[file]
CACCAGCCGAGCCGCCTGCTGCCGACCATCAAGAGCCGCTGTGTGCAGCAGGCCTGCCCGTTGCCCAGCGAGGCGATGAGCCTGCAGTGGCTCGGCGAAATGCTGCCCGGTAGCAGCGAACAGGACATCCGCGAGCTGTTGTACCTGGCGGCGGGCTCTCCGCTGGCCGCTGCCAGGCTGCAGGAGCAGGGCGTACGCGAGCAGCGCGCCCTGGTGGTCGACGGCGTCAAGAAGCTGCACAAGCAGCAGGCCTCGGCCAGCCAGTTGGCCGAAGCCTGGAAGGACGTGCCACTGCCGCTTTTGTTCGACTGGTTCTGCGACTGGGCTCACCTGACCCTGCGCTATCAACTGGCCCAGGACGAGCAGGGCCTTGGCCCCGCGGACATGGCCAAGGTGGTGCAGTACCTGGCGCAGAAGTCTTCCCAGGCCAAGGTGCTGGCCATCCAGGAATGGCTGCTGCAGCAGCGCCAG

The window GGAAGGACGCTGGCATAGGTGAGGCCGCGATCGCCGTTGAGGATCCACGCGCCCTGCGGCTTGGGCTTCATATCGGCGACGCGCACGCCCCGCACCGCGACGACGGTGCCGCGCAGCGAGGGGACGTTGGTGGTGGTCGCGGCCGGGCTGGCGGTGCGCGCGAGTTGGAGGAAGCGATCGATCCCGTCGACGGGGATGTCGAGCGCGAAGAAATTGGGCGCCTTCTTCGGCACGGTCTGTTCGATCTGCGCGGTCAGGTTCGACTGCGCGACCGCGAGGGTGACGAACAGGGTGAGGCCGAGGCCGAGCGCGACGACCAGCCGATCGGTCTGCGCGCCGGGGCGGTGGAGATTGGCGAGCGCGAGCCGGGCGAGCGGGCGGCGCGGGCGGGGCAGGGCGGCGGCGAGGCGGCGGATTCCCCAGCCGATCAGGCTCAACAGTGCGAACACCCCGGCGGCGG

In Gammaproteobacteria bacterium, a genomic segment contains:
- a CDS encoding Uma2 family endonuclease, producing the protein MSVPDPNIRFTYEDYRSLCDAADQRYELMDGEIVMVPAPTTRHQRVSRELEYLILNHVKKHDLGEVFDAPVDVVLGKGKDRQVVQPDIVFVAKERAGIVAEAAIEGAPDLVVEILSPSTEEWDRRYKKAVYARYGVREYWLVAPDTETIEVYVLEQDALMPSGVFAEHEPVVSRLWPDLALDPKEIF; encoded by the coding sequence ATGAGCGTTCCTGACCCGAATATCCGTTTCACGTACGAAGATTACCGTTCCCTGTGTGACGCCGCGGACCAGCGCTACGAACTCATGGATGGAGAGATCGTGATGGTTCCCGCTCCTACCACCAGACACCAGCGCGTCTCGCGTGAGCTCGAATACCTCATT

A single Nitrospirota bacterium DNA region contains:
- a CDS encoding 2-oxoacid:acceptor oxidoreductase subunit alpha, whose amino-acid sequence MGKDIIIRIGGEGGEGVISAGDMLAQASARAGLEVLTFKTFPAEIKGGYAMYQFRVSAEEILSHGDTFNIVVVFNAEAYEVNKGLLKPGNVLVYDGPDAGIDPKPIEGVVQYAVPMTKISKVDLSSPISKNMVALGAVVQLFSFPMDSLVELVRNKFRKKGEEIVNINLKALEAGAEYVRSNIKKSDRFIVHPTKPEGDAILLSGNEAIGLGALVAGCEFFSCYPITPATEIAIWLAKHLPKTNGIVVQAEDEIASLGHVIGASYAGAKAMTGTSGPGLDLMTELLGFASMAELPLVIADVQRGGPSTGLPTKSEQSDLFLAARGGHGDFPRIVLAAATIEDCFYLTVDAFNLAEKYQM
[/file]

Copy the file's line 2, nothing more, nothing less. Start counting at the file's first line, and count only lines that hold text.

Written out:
The window GGAAGGACGCTGGCATAGGTGAGGCCGCGATCGCCGTTGAGGATCCACGCGCCCTGCGGCTTGGGCTTCATATCGGCGACGCGCACGCCCCGCACCGCGACGACGGTGCCGCGCAGCGAGGGGACGTTGGTGGTGGTCGCGGCCGGGCTGGCGGTGCGCGCGAGTTGGAGGAAGCGATCGATCCCGTCGACGGGGATGTCGAGCGCGAAGAAATTGGGCGCCTTCTTCGGCACGGTCTGTTCGATCTGCGCGGTCAGGTTCGACTGCGCGACCGCGAGGGTGACGAACAGGGTGAGGCCGAGGCCGAGCGCGACGACCAGCCGATCGGTCTGCGCGCCGGGGCGGTGGAGATTGGCGAGCGCGAGCCGGGCGAGCGGGCGGCGCGGGCGGGGCAGGGCGGCGGCGAGGCGGCGGATTCCCCAGCCGATCAGGCTCAACAGTGCGAACACCCCGGCGGCGG